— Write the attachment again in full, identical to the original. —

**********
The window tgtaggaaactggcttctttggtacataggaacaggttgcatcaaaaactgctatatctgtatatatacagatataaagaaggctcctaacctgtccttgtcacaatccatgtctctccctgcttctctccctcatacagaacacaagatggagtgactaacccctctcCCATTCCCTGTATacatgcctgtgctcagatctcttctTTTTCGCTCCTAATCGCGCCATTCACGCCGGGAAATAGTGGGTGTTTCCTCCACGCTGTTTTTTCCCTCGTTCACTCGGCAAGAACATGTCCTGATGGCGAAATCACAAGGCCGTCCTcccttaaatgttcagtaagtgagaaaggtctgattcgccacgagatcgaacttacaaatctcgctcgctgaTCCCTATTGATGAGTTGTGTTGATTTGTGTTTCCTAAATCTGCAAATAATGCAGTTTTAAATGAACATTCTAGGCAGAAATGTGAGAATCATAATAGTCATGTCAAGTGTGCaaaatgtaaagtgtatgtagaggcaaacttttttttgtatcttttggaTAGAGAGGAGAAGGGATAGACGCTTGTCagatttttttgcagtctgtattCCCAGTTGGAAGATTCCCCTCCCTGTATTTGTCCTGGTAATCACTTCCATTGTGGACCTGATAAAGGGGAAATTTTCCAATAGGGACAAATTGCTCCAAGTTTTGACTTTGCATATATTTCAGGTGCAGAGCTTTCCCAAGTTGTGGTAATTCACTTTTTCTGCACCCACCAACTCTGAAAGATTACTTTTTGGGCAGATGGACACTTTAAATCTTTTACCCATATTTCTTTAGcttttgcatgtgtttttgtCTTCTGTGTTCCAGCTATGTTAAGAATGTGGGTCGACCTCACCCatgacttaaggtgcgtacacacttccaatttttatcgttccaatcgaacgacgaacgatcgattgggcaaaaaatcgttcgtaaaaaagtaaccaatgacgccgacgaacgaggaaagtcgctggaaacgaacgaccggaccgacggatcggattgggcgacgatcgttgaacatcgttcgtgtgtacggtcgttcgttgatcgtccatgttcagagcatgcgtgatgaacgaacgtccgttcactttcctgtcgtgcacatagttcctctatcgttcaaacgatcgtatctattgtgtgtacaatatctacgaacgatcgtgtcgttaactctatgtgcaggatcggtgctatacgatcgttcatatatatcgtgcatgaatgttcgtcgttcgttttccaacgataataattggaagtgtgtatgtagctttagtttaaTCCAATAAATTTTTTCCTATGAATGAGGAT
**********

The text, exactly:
The window tgtaggaaactggcttctttggtacataggaacaggttgcatcaaaaactgctatatctgtatatatacagatataaagaaggctcctaacctgtccttgtcacaatccatgtctctccctgcttctctccctcatacagaacacaagatggagtgactaacccctctcCCATTCCCTGTATacatgcctgtgctcagatctcttctTTTTCGCTCCTAATCGCGCCATTCACGCCGGGAAATAGTGGGTGTTTCCTCCACGCTGTTTTTTCCCTCGTTCACTCGGCAAGAACATGTCCTGATGGCGAAATCACAAGGCCGTCCTcccttaaatgttcagtaagtgagaaaggtctgattcgccacgagatcgaacttacaaatctcgctcgctgaTCCCTATTGATGAGTTGTGTTGATTTGTGTTTCCTAAATCTGCAAATAATGCAGTTTTAAATGAACATTCTAGGCAGAAATGTGAGAATCATAATAGTCATGTCAAGTGTGCaaaatgtaaagtgtatgtagaggcaaacttttttttgtatcttttggaTAGAGAGGAGAAGGGATAGACGCTTGTCagatttttttgcagtctgtattCCCAGTTGGAAGATTCCCCTCCCTGTATTTGTCCTGGTAATCACTTCCATTGTGGACCTGATAAAGGGGAAATTTTCCAATAGGGACAAATTGCTCCAAGTTTTGACTTTGCATATATTTCAGGTGCAGAGCTTTCCCAAGTTGTGGTAATTCACTTTTTCTGCACCCACCAACTCTGAAAGATTACTTTTTGGGCAGATGGACACTTTAAATCTTTTACCCATATTTCTTTAGcttttgcatgtgtttttgtCTTCTGTGTTCCAGCTATGTTAAGAATGTGGGTCGACCTCACCCatgacttaaggtgcgtacacacttccaatttttatcgttccaatcgaacgacgaacgatcgattgggcaaaaaatcgttcgtaaaaaagtaaccaatgacgccgacgaacgaggaaagtcgctggaaacgaacgaccggaccgacggatcggattgggcgacgatcgttgaacatcgttcgtgtgtacggtcgttcgttgatcgtccatgttcagagcatgcgtgatgaacgaacgtccgttcactttcctgtcgtgcacatagttcctctatcgttcaaacgatcgtatctattgtgtgtacaatatctacgaacgatcgtgtcgttaactctatgtgcaggatcggtgctatacgatcgttcatatatatcgtgcatgaatgttcgtcgttcgttttccaacgataataattggaagtgtgtatgtagctttagtttaaTCCAATAAATTTTTTCCTATGAATGAGGAT